Cartridges seem to be a thing of the past, and yet for a few reasons, I’m enarmoured with how the Switch is trying to bring them back.
From a technical standpoint, it’s the only way. Can’t really cram a fullsized blu-ray disc into a handheld. And going full digital with no physical media is too Apple, even for Nintendo.
The good reasons, for us as gamers though, builds on my the switch isnt just nintendos new handheld, it’s the first real gaming tablet-theory.
This probably sounds either obvious or completely pretentious, but I think it’s really hard to truly appreciate something that you don’t physically own. There are only a select few apps on the app store that I truly appreciate. Some because of my very specific likens that brought me to them, some because they are just so damned good, and a single one because it’s no longer available legally, so it’s just mine.
Yet there are also quite a collection that I should appreciate far more than I do, and one of the reasons is that they are just ephemeral programs on my little computer, conceptually no different than the calculator or clock programs. And this is sad. Good games should have some way of standing out and buy into them with my time and money, I want to feel like the game is worthy of investing in, with my real free time, not just toilet breaks or waiting in line at the grocery store.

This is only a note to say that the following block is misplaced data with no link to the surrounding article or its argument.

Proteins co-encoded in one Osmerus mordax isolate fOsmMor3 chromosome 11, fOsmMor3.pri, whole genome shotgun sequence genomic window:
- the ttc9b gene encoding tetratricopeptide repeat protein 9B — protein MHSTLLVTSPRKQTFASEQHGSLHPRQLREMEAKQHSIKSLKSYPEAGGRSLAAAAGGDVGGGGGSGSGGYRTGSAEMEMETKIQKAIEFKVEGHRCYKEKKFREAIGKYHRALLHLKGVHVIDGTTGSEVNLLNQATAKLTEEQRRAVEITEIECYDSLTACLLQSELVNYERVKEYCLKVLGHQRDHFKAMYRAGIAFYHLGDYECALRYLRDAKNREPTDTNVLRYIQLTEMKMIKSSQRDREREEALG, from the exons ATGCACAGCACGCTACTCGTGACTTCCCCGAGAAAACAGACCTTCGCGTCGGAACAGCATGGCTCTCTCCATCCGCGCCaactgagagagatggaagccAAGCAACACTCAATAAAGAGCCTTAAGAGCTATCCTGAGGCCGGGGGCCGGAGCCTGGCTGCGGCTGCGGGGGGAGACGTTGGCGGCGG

Mobile games are now mostly designed like that, and it isn’t good for games and it isn’t good for people who truly enjoy investing themselves in games that require time and skill.
So here comes the Nintendo Switch, a gaming tablet with a very (tablet-wise) unique and profoundly retro solution to giving each game a respectful spotlight: What if the apps came in little physical cartridges that you insert into the tablet to play, and if the cartridges were bought in rather pretty boxes you could line up on your bookself?
It sounds idiotic to describe it, but the important part is that the individual applications mean nothing to the other tablet makers. They provided good software to make them, and a super functional and easily accessible distribution platform. But for console makers, every game is prize. That mentallity gives better games, and could give much better apps.